After considering this idea I discovered I wasn’t the only one who thought about it: horrify.me.uk’s photo shoot of a “Bride of Pinhead” served as a nice reference for how the pins could look in my own drawing. Note that this link contains adult content and is not safe for work: “Bride of Pinhead photoshoot is hot as hell”
Scrawling “Sure” across her torso is my little act of absurdity to a situation as extreme as our Hierophant’s. Five notches have been scratched below her tattoo to recognize the card’s number.
Should this card come up in your reading, think about how your high expectations can become a limitation. Routine can be a good thing but it’s worth it to consider how something or someone can evolve. Although there is always something to be said for predictability, if it’s stiffling your growth than it’s time to push forward.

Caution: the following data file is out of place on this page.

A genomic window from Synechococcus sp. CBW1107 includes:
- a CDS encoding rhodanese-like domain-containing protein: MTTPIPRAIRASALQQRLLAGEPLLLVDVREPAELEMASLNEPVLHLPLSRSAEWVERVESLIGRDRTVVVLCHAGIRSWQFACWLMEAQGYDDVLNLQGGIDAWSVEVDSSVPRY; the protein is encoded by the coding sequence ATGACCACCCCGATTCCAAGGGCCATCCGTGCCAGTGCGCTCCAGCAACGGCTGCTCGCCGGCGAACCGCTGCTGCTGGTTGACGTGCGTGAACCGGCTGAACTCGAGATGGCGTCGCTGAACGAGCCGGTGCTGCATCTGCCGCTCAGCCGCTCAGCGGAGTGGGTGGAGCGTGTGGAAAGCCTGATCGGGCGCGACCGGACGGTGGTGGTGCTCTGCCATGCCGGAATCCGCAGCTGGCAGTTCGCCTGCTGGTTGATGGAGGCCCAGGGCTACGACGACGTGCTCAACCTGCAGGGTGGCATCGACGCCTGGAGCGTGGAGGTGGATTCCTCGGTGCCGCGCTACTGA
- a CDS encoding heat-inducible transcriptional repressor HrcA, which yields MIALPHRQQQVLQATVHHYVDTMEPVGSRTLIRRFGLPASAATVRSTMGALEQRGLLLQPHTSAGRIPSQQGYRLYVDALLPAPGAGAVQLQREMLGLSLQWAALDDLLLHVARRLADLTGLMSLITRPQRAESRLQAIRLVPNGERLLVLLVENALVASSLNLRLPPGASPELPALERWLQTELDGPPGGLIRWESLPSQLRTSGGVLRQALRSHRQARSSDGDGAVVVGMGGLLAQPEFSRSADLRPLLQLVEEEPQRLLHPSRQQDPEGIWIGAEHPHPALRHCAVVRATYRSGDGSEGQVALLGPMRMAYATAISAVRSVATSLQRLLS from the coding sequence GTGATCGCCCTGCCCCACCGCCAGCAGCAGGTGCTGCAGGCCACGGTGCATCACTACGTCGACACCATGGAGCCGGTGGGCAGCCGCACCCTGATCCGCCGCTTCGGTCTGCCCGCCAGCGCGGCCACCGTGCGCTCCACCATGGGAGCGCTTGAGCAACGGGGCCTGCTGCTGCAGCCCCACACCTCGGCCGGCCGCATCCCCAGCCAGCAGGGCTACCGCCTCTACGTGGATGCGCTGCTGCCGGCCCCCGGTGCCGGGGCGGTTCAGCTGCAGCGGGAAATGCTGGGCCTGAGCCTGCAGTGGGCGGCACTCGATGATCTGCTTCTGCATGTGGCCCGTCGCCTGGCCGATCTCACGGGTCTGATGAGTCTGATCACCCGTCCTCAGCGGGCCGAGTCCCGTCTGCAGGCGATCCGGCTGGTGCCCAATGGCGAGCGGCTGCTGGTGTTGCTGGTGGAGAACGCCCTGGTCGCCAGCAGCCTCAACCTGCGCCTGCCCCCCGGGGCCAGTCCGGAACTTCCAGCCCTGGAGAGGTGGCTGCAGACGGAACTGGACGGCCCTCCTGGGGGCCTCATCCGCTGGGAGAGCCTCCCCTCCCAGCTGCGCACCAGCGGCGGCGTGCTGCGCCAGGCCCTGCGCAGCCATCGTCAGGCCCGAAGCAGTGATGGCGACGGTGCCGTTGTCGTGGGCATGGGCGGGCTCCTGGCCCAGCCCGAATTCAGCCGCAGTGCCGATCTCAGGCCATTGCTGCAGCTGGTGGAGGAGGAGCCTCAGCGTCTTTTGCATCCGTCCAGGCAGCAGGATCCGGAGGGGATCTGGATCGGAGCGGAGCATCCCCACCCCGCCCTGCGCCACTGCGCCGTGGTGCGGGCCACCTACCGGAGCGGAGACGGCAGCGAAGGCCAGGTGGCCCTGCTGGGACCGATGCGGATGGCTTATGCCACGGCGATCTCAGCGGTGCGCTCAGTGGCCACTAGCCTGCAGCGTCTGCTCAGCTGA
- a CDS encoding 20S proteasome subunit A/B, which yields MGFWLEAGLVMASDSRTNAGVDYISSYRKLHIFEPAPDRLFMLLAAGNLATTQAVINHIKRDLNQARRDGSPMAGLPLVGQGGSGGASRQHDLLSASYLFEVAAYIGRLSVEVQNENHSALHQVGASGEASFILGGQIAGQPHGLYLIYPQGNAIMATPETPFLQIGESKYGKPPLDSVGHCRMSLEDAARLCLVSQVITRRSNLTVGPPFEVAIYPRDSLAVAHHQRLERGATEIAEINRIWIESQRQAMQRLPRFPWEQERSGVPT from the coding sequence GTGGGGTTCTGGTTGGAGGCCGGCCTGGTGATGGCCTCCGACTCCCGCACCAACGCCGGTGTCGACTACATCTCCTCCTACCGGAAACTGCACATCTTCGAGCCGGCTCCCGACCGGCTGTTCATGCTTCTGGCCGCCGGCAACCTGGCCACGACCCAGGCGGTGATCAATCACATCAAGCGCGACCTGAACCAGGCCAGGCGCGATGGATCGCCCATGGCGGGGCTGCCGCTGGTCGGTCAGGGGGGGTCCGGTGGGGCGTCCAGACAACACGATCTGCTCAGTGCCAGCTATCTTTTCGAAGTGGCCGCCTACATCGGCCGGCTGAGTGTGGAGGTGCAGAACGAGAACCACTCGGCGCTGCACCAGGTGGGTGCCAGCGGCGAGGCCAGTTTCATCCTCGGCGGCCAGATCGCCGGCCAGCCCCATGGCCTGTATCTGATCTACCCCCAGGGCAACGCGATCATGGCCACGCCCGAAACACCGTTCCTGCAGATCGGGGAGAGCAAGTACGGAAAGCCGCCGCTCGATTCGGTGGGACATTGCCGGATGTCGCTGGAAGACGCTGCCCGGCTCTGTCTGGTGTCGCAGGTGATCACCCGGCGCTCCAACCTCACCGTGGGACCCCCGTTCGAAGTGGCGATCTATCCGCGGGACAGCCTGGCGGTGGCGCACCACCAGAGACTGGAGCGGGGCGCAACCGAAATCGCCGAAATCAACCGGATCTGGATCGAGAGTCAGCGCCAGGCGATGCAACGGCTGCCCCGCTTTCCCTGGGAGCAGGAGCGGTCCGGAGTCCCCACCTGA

If this card is negatively aspected consider a couple things: either the quality of your diligent practice is not in alignment with the overarching goal or check in and make sure you aren’t giving up too early and moving on before the real hard work begins. A balance here can result in perseverance and build grit.
Pronouns: She, her | They, them
+ Solid communication is the bedrock of any type of relationship; love (unconditional or romantic); marriage or partnership
– Codependency; a break or divide; lack of communication
All Cheerleaders Die is a twisted romp of a tale that weaves a teen sex comedy into a zombie-witchcraft horror film. It’s insane but that’s what makes it fun! Find someone who listens like Leena and someone who will confront your enemies with their undead super strength like Mäddy.
When this card comes up in a reading it could tell a few different stories. Firstly, it’s not the “love” card or at least, it’s not the “romantic partner” card per se. The focus is on the quality of any relationship. Meeting someone is the easy part. Finding someone for your foxhole that’s going to watch your back and tell it like it is—that requires effort. The same goes for a business partnership and a friendship.